This is a story about a dog. But not just any dog. This dog was small, gray and raggedy. His name was Jock. He smelled like poop, and often had a bit of it clinging to his hindquarters. He hated other dogs and fought with them fiercely whenever he had the opportunity. He didn't much like people, either. Except for me. Me, he loved. And I loved him back.
"Julie, I think you like that dog more than you like me," my older sister Jane once said to me. I thought for a minute, then said, "No, Jane, I like you both the same." I thought I was being diplomatic.
The funny thing was, nobody else in my family really liked Jock. "Oh my God, that dog stinks!" my haughty oldest sister Genna said, when we first got him. He rolled on his back to get his tummy rubbed, and my sister Jane watched in disgust. "Turn him over, please! He's shameless!" I sat on the floor and rubbed his tummy. "Can he do any tricks?" my brother, Champ, asked. He picked up a tennis ball and threw it down the long hallway to the kitchen. "Fetch, boy!" Jock stayed where he was, on his back with his legs spread and his private parts on display. "Useless dog," Champie said, and went to join his friends out in the neighborhood. Everyone else drifted away, too—leaving Jock all to me.
And that's the way it stayed. Me and Jock. Jock and me. I took him for walks, fed him his canned Ken-L-Ration, snuck him food from the dinner table, dressed him up in doll clothes, took him for rides in my baby buggy and cuddled with him at night in my bed. In return, he gave me his loyalty.
When my mother came in my room to wake me in the morning, Jock growled viciously at her. If she had to shake me awake, she had to do it quickly, before Jock could pounce and attack. "It's not his fault," I explained, time and time again. "He's my protector. You should be glad he keeps me safe at night." My mother soon learned to wake me from the doorway.
I've often wondered why she put up with Jock. He peed all over our house, ruining sofas and oriental carpets. He growled at people who came near me. He fought with other dogs. If you opened the front door of the house too wide, he shot through like a bullet and had to be chased all over my suburban neighborhood. "Jocko! Here, boy, boy!" I'd cry, panic rising in my throat as I ran down the street after him. Jock would stop, wag his tail, and take off again as soon as I got near. Running away was one of his favorite games.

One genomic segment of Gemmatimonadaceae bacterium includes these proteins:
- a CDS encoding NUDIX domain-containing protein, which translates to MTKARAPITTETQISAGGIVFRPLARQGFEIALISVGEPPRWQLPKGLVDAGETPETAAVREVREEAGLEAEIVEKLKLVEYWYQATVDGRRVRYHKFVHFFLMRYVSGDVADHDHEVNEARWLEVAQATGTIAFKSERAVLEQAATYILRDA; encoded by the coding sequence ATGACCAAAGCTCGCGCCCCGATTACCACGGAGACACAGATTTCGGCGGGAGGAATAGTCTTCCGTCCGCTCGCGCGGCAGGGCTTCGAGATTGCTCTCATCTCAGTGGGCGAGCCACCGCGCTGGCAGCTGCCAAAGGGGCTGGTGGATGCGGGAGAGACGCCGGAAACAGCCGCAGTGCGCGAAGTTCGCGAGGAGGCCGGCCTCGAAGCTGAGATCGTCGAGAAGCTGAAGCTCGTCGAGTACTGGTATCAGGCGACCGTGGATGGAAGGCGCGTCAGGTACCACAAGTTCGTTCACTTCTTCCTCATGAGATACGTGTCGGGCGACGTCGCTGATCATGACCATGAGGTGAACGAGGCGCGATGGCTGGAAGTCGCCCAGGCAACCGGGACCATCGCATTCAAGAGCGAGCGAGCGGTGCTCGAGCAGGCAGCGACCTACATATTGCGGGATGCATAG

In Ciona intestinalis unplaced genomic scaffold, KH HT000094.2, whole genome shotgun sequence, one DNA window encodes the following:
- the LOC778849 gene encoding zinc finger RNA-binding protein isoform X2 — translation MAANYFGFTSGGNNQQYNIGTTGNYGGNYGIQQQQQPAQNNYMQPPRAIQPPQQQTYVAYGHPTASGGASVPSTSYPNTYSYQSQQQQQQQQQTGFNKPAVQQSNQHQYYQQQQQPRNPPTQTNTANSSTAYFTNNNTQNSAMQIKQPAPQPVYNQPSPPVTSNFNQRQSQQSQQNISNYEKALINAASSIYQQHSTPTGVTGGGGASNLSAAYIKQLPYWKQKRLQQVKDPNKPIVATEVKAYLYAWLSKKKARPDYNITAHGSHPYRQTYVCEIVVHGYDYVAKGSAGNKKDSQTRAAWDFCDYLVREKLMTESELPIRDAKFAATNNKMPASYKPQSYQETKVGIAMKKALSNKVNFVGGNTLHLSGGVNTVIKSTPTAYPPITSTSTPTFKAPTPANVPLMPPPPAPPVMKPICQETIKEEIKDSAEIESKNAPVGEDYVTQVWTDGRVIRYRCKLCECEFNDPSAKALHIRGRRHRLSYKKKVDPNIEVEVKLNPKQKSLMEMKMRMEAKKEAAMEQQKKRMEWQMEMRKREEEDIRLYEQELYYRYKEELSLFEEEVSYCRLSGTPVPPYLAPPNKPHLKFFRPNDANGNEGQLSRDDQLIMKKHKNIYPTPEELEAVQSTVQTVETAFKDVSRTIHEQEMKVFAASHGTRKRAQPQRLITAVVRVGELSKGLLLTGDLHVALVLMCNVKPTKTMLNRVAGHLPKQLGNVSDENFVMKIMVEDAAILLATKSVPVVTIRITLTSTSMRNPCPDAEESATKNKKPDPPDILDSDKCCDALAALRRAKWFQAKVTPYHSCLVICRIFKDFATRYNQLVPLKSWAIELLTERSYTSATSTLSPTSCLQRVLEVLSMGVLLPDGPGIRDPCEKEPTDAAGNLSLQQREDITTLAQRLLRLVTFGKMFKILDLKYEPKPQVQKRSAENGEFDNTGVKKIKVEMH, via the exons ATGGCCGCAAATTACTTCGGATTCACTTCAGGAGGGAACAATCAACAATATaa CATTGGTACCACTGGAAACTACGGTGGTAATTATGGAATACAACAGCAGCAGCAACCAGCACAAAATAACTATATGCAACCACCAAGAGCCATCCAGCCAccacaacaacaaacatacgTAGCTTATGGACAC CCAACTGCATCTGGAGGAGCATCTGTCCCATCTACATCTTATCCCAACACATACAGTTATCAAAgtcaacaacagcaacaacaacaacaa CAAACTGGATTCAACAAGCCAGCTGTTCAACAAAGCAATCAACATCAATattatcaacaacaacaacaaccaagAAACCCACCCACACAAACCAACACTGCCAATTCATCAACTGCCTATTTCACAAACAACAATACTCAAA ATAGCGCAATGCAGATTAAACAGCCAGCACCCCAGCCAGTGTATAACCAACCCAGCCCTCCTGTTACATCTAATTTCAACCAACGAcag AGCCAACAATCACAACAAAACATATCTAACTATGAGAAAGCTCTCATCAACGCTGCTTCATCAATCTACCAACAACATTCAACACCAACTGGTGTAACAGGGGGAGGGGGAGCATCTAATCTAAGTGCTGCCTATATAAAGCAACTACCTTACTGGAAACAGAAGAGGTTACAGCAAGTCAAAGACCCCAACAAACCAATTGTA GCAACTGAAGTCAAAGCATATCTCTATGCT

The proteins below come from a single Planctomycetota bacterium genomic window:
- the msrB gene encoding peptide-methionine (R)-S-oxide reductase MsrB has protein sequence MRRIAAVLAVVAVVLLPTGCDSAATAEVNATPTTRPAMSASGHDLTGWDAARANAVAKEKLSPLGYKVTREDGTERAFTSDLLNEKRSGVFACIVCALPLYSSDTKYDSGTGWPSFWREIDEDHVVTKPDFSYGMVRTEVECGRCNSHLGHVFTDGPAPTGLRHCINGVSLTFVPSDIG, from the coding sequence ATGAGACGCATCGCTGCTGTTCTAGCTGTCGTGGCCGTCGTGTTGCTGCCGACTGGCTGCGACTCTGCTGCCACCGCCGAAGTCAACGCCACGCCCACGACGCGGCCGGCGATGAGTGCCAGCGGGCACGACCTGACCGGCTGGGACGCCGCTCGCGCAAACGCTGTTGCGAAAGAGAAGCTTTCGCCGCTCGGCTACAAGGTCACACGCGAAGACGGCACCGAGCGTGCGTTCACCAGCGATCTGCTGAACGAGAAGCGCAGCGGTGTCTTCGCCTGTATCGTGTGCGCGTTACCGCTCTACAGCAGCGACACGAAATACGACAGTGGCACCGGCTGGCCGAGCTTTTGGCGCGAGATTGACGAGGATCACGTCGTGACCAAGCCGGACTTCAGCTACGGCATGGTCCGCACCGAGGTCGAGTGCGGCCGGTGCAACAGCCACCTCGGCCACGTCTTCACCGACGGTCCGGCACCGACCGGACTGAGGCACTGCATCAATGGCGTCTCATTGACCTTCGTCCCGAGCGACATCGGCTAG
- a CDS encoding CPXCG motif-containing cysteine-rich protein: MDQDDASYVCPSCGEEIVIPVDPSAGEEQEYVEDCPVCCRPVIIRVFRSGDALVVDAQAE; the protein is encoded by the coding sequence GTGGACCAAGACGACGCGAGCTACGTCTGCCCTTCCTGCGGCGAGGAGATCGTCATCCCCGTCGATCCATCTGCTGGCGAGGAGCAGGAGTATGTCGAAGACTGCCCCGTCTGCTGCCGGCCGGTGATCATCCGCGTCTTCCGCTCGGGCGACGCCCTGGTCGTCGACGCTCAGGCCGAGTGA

We moved from my first home in New York to Chicago when I turned 12, the summer of 1969. "Spinning Wheel" played on the radio as most of my family squeezed into the station wagon for the long drive to the Midwest. Jock got to fly in an airplane with my oldest sister Genna, who missed out on going to Woodstock as a result. She's never forgiven my parents for that.
The Chicago years were not good to my family. My dad drank too much and worked long hours. My oldest sister dropped out of college and moved to California. My older brother dropped out of college, too, and hid in our popup camper in the driveway for a while. My grandparents got sick and moved in with us. My other sister transferred to a college nearby, which might have been nice, but neither she nor my brother got along with my dad in those days and our family gatherings were a nightmare. And while everyone was going at it at the dinner table, I usually slipped away with Jock.
Nobody cared where I went, as long as I had Jock with me. I'm not sure if they even noticed my absence. I'd walk the streets with Jock, month after month, composing letters to my teachers in my head. "Dear Ms. Brown: Julia didn't do her homework last night because her brother threw his dinner across the room and everyone was yelling. Sincerely, Mrs. Clark." Or "Dear Mr. Bogan: Julia did not complete her lab because her grandmother had a nervous breakdown and her grandfather has cancer. Sincerely, Mrs. Clark." Of course, my mother never wrote any of these letters to my teachers. I never told anyone about the strife in my house. Sometimes I just sat on the bleachers at the field with Jock on my lap. I'd pat his wiry hair until I decided it was safe to go home.
When I turned 16, my parents decided to chuck everything and move to the country in Virginia. My dad quit his big job in the city. He also quit drinking. He and my mom planted a big vegetable garden and entered their tomatoes in the county fair. I spent that first summer with my best friend, working at a camp on Fire Island. Every few days my mom called me. "You should see Jock! He can't get over the freedom! He doesn't know what to do without his leash! He also can't stop barking at the cows! I don't think he knows what they are!"
Everything was rosy. Until it wasn't. I ran up the steps of my friend's house one day to a phone call from my mother. "Oh, honey, I'm so sorry," she said. "Jock died. He just … died. I found him on the kitchen floor this morning."
"What? Why? How could he just … die?" I couldn't believe it.
"Honestly," my mom replied, "I think he just barked himself to death."
I hung up the phone, devastated. It took a few days before I started wondering. Jock barked himself to death? Just weeks after moving into our newly remodeled farmhouse, complete with new carpets and new furniture? Could it be my mother just couldn't stand the idea of Jock ruining another house? Was she tired of his barking, tired of his loathsome habits? Did Jock ever actually make it to Virginia?
I'll never really know the answer to these questions. My 91-year-old mother denies any suggestions that Jock's life may have been intentionally curtailed upon arrival in Virginia, or perhaps, even before the move. "He died a happy death, Julie," she assures me to this day. "He lived 13 happy years, and then he died. His last days on the farm were wonderful ones. You can't ask for more than that." I try to believe her, of course, because Jock Clark was the best friend I ever had.